Right at the other end of the spectrum of sustainability and art was a work by Wiyoga Muhardanto, entitled ‘Tangible Gallery’. It was the one installation that did not use lights at all. ‘Tangible Gallery’ was not a gallery per se but a small, cube-like, one-level structure that stood forlornly in the dark, waiting for people to enter as excited viewers gravitated towards Zulkifle Mahmod’s colourful and electrifying deck chairs situated at the opposite. I read the instructions pasted outside the door of ‘Tangible Gallery’-

Tangible Gallery, Wiyoga Muhardanto, 2012. Photo by Liau Shu Juan

‘Dear visitor, sorry for the inconvenience caused. If you want to see the works inside, please use your own light device’.

Zulkifle’s ‘Deck Journey’ suddenly became a more attractive option.

A woman at the door of the gallery exclaimed, ‘Eh, no lights ah?’ to which her companion replied matter-of-factly, ‘It’s a blackout’.

That was not a blackout at all.

The work was intentionally conceived to allow viewers to experience art in the dark. Although multimedia works are often projected and shown in darkness, it was a first for traditional medium like paintings and sculptures. Who would have thought of holding an art exhibition in total darkness where the focus of attraction could hardly be seen? The gallery lights were visibly installed atop the ceiling but not switched on. They functioned more like props.

The space was really tiny and I carefully manoeuvred my way around the voyeurs and Yoshitomo Nara’s head sculptures, which were placed in the most awkward and dangerous position – just one foot above ground. It was an accident waiting to happen if someone kicked or bumped into them in the dark. Wait. I was treating those replicas like multi-million-dollar art works. This raised further question. Do we treat originals and their replicas differently or are we conditioned to view them in a similar fashion just because they are situated in a ‘gallery’ space?

It was a visual experience of a hidden and secretive nature. People were more concerned with trying to get a light source onto the replicas of Takashi Murakami’s ‘And then, And then, And then…’ and Damien Hirst’s spot paintings. Nobody took a step back to appreciate or really look at the works. I could not stand it any longer and emitted a long and powerful flash from my camera (of course there was no ‘no flash photography’ rule). The sudden beam of light took people by surprise and a little girl wailed. She almost bumped into Yoshitomo Nara’s ‘Head Vase’.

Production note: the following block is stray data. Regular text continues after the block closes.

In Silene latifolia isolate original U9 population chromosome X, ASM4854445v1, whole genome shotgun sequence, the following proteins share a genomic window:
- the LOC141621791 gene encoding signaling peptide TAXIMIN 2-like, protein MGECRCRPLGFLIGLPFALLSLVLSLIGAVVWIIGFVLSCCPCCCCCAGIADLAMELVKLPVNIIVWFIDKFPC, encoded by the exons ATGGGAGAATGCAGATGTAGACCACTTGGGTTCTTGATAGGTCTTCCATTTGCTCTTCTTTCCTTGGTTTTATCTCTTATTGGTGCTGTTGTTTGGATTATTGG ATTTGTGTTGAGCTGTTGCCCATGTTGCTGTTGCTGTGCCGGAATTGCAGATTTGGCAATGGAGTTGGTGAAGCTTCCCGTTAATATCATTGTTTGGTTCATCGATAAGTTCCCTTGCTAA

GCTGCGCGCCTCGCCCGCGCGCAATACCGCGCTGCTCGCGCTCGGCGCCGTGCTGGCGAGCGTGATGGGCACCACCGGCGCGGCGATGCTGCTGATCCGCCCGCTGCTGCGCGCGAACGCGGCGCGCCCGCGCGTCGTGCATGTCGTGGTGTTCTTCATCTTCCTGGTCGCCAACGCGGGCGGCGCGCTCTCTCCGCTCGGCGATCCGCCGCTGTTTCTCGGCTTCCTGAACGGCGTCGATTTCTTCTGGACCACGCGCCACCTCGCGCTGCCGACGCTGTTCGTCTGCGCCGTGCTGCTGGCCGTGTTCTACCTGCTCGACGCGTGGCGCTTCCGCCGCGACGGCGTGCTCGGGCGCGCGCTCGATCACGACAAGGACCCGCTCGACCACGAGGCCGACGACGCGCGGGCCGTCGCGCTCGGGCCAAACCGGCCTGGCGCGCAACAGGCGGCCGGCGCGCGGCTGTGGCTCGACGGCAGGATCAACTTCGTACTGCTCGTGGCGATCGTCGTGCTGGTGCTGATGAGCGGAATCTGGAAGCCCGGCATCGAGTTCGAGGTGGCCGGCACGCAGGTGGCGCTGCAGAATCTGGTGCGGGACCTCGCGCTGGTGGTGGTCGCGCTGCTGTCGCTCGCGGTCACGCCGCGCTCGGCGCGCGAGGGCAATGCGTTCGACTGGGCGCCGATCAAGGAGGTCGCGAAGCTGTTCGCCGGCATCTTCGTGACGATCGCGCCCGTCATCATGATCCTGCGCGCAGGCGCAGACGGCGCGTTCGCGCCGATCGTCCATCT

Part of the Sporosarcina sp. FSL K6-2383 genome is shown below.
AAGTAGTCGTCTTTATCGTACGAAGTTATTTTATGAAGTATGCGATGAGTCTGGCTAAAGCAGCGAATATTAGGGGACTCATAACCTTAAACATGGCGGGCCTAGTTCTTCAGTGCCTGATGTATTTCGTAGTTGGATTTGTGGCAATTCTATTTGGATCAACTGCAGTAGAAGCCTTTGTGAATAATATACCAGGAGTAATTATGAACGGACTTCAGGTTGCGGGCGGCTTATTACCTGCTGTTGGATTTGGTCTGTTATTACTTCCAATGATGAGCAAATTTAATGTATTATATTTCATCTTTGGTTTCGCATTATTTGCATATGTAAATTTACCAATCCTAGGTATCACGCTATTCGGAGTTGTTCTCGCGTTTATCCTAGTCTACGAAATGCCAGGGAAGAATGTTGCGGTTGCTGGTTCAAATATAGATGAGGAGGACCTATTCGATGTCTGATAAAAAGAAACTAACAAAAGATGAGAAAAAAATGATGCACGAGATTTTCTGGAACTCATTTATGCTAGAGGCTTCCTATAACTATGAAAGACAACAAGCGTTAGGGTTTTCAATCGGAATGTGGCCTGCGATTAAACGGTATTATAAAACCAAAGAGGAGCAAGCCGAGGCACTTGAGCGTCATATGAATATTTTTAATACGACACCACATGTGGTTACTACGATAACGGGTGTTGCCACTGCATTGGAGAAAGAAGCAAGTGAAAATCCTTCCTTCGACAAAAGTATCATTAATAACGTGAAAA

No more flash photography for now.

As I studied the photo that I took, I realised I was observing Murakami’s ‘And then’ from my camera’s LCD screen rather than looking at the work itself, which was just a mere three feet away from me. It was a strange and unconventional viewing experience where the photos overtook the real works as the main subject matter.

As the rest of the people were playing Sherlock Holmes and Miss Marples and pointing their flashlights as close to the paintings as possible, I was having the most frustrating moment of my time in my attempt at low light photography.

Who did that painting? What was the title of that work? The text was just a black blot without a light source. Nobody was kind enough to sweep some of their light over to the captions as they scrutinized the Mickey-Mouse like designs in Murakami’s works. The combination of activities between straining to get a good look at Roy Lichtenstein’s ‘Sweet Dream Baby!’ and trying in vain to get a good photo was too much. I was perspiring from the exertion and from the sauna-like temperature in the small, confined space. I gave up and turned to see how the others were doing. One guy was very well prepared. He had with him a gigantic tripod and a flashlight, not those miserable handphone or Iphone backlights. Placing his camera atop the tripod, he aimed his flashlight at a copy of Robert Indiana’s love sculpture and it was magic from that moment. The sculpture consisted of just four words ‘L-O-V-E’ but the shadows created on the walls behind were pure art.

There was so much potential in “Tangible Gallery’s” concept that I returned a second time, this time with a flashlight and I uncovered quite a few surprises. The texture of Murakami’s ‘And then’ was made of inkjet poster paper, not canvas. Damien Hirst’s spot painting or ‘Ethistherone’ was cropped in a raw fashion along the edges, as if it was ripped out from a piece of rough paper. Yoshitomo Nara’s ‘Head Vase’ looked as if it was executed by a five-year-old with black permanent markers…

A gallery that was not, ‘Tangible Gallery’ was more about the interactivity and less about the works themselves. Viewers are turned into temporary artists as they created their own light art over works of famous artists. It questioned our perceptions and daringly challenged the culture of display in galleries and museums.